Glass can be murky in 'Book of Longing'
By Michael Cameron
Special to the Tribune
Published June 15, 2007
The perils of composer Phillip Glass' setting poet/songwriter Leonard Cohen's "Book of Longing" to music were clear in Poem 19 of the 22 works presented Tuesday at Ravinia after a Toronto world premiere a week ago.
The poem is "You Came to Me This Morning," the second part of which is also the lyric of the Cohen standard "A Thousand Kisses Deep." Glass' extension triples the length of the original song to more than a quarter hour. The single-line refrain morphs from catchy to tiresome, and the rhymed couplets (46 in all) trade contained pithiness for verbosity.
Glass cynics might anticipate that 90-plus minutes of his music would test audience patience, but in this work, the fault is less the music itself than the composer's apparent obsession with his subject.
When the songs and poetry of Cohen resonate, they do so on an intimate level, spatially and temporally. Listeners sampled this effect during six brief poems that came via Cohen's taped voice, unadorned, in a near-whispered basso that bares some kinship to Ken Nordine of "Word Jazz" fame.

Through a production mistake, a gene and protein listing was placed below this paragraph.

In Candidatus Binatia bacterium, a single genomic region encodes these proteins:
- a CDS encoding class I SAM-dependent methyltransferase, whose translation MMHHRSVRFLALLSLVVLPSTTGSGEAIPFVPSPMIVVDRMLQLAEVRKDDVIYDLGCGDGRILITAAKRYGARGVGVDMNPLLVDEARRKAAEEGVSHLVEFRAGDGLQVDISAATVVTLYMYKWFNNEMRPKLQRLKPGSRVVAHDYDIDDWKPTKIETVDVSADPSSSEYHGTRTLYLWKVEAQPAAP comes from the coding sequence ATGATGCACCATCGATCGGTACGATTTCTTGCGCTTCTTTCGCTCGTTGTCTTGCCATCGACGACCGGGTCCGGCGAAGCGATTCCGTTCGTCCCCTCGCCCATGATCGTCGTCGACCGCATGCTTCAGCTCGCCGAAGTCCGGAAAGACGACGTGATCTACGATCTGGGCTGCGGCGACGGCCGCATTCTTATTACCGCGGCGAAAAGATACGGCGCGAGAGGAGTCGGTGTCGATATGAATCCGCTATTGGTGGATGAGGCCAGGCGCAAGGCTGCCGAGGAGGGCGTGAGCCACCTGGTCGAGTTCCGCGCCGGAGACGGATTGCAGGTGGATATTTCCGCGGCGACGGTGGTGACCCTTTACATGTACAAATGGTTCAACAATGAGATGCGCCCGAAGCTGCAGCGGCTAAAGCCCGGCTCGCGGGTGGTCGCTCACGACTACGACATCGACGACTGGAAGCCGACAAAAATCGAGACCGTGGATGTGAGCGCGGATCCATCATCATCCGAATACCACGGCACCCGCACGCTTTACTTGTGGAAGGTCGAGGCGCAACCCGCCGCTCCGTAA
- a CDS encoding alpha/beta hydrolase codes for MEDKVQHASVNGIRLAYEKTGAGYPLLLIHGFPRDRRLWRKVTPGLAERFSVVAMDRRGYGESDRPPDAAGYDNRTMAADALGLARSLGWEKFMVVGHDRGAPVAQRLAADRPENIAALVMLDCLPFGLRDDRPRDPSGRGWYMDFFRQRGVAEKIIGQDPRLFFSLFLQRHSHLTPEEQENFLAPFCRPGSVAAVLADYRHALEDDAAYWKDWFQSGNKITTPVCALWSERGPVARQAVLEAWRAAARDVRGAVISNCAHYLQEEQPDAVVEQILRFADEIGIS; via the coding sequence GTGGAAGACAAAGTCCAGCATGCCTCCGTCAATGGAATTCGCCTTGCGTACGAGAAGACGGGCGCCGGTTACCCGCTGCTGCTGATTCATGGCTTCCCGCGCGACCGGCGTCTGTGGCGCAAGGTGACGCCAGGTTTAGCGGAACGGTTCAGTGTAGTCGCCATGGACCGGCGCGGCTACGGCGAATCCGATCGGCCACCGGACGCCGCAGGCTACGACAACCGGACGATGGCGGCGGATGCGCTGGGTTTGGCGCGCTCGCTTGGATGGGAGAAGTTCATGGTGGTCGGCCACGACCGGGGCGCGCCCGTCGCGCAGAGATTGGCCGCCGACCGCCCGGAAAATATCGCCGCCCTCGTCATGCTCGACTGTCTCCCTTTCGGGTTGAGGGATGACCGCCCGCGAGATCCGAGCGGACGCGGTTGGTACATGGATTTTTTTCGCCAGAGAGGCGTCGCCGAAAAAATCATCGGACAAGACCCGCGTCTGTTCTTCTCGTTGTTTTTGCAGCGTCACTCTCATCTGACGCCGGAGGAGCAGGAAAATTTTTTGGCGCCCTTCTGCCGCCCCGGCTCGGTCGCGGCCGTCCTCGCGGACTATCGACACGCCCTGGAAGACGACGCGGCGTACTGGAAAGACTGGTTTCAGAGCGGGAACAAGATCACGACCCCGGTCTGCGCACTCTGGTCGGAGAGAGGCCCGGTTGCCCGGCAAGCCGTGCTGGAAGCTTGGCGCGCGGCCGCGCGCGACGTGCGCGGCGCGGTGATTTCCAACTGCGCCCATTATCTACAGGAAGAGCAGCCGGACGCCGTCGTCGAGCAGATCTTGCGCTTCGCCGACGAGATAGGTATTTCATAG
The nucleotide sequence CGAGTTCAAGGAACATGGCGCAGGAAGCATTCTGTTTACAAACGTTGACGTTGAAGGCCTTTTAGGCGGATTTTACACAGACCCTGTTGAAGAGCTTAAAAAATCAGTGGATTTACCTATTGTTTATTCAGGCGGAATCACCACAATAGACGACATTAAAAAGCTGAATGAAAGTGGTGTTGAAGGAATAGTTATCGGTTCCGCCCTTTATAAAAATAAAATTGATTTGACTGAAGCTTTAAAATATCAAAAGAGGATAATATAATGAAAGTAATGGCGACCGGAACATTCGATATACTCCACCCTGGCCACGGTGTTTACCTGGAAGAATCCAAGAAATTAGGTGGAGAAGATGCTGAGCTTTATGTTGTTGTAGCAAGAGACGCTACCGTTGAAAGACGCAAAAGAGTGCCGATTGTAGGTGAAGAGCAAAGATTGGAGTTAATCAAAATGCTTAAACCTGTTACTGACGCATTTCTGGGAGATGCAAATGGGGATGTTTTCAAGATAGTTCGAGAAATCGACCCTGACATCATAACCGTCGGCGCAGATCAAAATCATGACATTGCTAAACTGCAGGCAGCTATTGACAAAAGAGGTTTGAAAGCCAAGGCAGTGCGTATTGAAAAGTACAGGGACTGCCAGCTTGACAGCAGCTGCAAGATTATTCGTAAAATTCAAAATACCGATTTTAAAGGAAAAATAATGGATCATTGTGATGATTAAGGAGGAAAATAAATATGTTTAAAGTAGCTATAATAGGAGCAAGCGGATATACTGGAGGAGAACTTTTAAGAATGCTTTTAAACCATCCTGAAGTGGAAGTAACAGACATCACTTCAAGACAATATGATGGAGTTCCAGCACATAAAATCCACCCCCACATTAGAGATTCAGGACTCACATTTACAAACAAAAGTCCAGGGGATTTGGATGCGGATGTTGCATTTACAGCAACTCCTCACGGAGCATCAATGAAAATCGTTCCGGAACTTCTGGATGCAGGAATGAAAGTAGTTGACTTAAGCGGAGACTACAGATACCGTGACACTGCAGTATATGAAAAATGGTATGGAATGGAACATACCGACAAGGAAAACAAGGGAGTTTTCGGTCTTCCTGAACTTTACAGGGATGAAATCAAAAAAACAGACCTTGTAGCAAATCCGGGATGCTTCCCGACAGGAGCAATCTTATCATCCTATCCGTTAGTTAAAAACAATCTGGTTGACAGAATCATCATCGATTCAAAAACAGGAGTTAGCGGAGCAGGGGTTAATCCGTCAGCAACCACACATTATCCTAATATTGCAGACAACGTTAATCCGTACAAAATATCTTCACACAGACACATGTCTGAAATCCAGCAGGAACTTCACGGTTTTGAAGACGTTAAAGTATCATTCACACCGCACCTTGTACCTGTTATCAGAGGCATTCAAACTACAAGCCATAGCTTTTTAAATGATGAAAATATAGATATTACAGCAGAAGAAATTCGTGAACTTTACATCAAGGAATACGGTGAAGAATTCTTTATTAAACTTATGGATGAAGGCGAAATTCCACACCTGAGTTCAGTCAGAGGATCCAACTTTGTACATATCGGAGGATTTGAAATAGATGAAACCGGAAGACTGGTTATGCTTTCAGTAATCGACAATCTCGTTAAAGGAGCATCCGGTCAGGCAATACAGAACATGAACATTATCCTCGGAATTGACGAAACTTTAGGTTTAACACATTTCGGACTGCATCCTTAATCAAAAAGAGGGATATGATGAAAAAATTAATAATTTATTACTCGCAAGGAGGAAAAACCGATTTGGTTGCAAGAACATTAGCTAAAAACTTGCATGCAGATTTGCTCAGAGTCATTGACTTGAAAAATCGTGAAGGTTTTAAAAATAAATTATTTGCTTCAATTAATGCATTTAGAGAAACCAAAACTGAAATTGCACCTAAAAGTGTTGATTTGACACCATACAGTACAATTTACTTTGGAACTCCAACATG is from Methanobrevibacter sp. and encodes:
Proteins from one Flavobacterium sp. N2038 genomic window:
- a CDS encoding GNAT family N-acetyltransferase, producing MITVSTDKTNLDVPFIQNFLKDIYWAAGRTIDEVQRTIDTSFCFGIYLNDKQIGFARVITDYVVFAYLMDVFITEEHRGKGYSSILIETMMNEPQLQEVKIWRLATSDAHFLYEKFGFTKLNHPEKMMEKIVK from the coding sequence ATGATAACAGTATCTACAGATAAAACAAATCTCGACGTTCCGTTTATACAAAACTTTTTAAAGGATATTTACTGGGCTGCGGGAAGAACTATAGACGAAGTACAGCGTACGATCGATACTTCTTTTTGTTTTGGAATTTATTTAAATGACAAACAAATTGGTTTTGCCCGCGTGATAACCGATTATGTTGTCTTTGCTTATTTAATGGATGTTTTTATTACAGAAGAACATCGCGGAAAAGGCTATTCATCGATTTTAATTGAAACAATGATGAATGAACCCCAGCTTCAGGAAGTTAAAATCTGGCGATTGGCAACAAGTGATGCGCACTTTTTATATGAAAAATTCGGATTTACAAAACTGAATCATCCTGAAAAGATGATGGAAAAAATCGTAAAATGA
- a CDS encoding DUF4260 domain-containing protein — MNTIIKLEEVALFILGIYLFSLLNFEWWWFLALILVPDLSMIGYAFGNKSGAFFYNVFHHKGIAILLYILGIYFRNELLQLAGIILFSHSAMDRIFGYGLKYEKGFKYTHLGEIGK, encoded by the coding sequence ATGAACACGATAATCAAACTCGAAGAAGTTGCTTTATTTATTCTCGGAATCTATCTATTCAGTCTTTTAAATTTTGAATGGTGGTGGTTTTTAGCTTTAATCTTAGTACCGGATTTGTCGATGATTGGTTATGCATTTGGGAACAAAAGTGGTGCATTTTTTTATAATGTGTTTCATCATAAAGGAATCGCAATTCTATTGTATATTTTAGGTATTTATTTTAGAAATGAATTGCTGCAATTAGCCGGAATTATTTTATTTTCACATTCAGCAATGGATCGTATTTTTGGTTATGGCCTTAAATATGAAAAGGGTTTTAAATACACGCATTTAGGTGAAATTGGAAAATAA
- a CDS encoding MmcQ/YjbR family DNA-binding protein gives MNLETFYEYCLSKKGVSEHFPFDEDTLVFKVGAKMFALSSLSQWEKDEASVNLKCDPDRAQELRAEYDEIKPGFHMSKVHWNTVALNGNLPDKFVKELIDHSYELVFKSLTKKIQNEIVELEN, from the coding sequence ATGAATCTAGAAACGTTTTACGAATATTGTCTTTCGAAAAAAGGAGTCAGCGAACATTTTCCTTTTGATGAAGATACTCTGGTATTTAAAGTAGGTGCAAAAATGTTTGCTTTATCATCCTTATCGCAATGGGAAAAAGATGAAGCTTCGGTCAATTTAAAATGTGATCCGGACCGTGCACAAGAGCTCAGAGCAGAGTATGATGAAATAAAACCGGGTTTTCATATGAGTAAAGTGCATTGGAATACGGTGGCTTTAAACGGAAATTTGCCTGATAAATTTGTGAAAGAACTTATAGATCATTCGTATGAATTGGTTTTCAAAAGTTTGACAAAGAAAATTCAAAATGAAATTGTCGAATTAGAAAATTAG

Besides Cohen's spoken voice, there were other small pleasures tucked away. Several of the instrumentalists briefly grabbed the spotlight for well-crafted solo interludes, and Cohen's modest projected sketches were mildly diverting.
Glass, turning 70 this year, has assembled a stellar roster of four singers and eight instrumentalists, with Glass himself on one of two electronic keyboards. Will Erat, Tara Hugo, Daniel Keeling and Dominique Plaisant were the superb vocalists, delivering the text in a style closer to cabaret/Broadway musical than opera or art song.
The overall performance seems to squeeze Glass marginally out of his comfort zone -- no small feat -- although his trademark arpeggios are rarely absent. ---------- mailto:email@example.com